At around 9:30 Thursday night, December 31, 1964, (New Year's Eve) the Egan family was found murdered at a rest-stop, on Interstate 81, two miles North of Watertown. William Jay and his wife had pulled in to clean their car's windshield when Jay noticed Barbara Egan's body on the ground near a car.

Police found the three Egan's shot twice in the head, “gangland fashion” in the vernacular of the day.

Peter W. Egan Jr. was 27 and his wife Barbara Ann, was 24; both lived in Sackets Harbor. Peter's brother, Gerald Francis , was 19 and lived in Watertown.

The two brothers were found slumped over in the front seat of their 1955 Mercury Station Wagon and Barbara was found on the gravel on the right side of the car, face-down and not in view of cars on Route 81. One of her boots was on the ground in front of the vehicle, and she was still in curlers.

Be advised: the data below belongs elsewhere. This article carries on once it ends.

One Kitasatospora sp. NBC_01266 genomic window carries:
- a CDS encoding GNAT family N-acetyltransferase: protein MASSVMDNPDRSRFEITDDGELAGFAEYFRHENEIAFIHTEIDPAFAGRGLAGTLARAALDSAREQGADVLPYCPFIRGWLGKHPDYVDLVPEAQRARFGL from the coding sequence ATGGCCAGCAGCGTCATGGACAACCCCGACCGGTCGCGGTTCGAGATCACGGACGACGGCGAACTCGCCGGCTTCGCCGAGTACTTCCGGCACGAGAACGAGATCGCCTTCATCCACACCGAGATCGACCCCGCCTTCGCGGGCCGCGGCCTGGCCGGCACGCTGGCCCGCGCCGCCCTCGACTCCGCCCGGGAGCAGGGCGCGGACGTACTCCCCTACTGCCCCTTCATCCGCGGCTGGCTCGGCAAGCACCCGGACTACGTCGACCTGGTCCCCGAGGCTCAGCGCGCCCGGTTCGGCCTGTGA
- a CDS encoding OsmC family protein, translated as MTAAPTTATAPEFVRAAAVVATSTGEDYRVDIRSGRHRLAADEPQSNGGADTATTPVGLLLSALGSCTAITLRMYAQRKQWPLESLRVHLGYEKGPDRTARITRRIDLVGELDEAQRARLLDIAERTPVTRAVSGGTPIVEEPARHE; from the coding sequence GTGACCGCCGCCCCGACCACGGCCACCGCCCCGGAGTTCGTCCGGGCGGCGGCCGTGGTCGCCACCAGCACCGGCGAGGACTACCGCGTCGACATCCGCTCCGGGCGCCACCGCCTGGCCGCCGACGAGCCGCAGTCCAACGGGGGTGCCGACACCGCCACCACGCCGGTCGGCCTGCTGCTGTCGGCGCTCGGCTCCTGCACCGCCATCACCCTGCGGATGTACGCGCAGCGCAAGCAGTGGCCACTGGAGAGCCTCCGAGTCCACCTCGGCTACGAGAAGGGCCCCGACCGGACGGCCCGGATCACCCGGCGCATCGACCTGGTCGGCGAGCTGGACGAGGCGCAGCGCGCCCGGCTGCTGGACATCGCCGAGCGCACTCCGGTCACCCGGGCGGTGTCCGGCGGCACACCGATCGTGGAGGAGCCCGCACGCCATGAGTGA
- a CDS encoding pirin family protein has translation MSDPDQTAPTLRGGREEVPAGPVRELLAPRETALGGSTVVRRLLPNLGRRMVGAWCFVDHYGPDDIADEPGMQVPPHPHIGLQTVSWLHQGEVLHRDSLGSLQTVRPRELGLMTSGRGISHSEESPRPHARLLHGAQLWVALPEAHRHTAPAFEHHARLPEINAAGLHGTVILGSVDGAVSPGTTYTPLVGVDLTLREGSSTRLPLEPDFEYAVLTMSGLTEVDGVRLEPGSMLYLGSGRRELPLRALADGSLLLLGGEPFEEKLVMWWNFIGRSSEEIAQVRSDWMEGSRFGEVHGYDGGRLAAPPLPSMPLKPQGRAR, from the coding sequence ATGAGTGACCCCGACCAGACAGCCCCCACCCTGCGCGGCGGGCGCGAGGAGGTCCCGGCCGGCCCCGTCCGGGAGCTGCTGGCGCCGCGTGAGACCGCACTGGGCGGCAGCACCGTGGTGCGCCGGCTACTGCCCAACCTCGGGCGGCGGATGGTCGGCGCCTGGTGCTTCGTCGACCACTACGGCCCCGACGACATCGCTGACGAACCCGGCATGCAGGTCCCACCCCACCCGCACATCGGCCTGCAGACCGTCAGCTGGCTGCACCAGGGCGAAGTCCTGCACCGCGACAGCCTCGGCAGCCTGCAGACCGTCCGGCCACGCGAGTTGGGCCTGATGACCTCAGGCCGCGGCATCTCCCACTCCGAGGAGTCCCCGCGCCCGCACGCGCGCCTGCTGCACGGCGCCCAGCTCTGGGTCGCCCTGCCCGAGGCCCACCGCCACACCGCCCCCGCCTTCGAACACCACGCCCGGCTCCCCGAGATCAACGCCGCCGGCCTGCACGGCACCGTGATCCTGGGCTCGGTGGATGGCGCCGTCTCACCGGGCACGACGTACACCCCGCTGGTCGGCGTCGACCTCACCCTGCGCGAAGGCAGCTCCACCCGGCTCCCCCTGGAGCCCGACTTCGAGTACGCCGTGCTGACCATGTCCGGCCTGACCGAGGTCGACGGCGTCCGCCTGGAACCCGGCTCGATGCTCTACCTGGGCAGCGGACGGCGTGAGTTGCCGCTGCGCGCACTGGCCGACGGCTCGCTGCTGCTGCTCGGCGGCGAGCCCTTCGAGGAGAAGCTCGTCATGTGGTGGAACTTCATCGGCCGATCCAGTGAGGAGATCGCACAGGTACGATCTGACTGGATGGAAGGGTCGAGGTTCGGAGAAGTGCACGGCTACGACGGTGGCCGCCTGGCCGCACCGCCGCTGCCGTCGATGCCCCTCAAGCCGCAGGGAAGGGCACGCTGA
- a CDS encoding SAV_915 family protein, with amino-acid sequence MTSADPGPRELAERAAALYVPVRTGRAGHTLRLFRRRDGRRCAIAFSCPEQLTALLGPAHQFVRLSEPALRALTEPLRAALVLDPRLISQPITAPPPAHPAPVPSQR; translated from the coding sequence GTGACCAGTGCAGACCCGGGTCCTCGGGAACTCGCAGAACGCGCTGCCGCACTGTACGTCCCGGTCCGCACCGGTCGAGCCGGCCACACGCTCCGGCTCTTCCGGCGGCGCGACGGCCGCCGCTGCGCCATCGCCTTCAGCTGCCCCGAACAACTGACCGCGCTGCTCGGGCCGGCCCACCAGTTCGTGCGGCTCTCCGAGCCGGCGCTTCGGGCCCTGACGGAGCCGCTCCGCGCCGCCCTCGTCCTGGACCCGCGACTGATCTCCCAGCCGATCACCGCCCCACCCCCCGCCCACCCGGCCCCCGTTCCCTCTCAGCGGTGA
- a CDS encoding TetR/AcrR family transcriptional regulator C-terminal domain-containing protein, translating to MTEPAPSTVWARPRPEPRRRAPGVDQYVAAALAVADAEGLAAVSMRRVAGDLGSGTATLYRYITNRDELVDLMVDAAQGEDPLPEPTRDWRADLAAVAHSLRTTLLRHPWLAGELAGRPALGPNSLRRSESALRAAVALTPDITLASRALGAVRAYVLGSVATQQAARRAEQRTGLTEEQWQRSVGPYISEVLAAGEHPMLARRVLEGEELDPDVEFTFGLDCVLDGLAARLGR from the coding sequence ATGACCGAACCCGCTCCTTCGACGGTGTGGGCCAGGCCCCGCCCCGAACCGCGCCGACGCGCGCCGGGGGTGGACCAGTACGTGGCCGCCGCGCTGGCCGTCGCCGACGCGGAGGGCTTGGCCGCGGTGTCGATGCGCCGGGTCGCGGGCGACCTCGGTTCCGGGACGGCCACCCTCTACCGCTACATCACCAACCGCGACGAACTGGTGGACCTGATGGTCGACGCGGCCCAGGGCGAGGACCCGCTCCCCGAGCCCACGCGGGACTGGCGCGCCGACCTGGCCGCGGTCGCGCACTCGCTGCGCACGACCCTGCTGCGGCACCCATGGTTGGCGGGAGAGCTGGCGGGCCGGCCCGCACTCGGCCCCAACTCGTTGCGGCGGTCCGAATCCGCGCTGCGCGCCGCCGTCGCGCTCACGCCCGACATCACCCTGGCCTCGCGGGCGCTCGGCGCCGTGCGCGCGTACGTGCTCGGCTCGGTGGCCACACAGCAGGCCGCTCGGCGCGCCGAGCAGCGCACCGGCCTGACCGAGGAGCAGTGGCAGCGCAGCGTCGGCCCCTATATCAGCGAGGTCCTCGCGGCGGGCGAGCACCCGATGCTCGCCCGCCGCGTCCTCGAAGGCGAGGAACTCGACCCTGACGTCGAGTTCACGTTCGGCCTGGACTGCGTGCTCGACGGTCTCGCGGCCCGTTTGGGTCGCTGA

The two brothers were shot with a .25 caliber pistol, while Mrs. Egan was shot with a .38 caliber pistol, the shells from the 25 caliber were found on the ground.

When the police got there the family Pekingese dog was found unharmed in the vehicle, sitting on top of the front seat and partially on one of the dead men's shoulders.

All three Egans had a number of moderately minor police records including local burglaries, Police said the brothers made frequent trips to Buffalo. Because of the gangland style killing the F. B. I. was brought in. The F. B. I. suspected Peter W. Egan of being involved in the sale of a stolen car out of Florida and found later in the Town Of Brownville.

Three arrest were made in March 1968, but only one person, Joseph R. Leone, came to trial. He was acquitted after a trial in Jan. 1970. The trial did bring famed defense attorney F. Lee Bailey to Watertown as a witness for the people in support of lie detectors as evidence.

Notorious Jefferson County Crime

  • the_eagan_triple_murder.txt
  • Last modified: 2018/12/06 17:17
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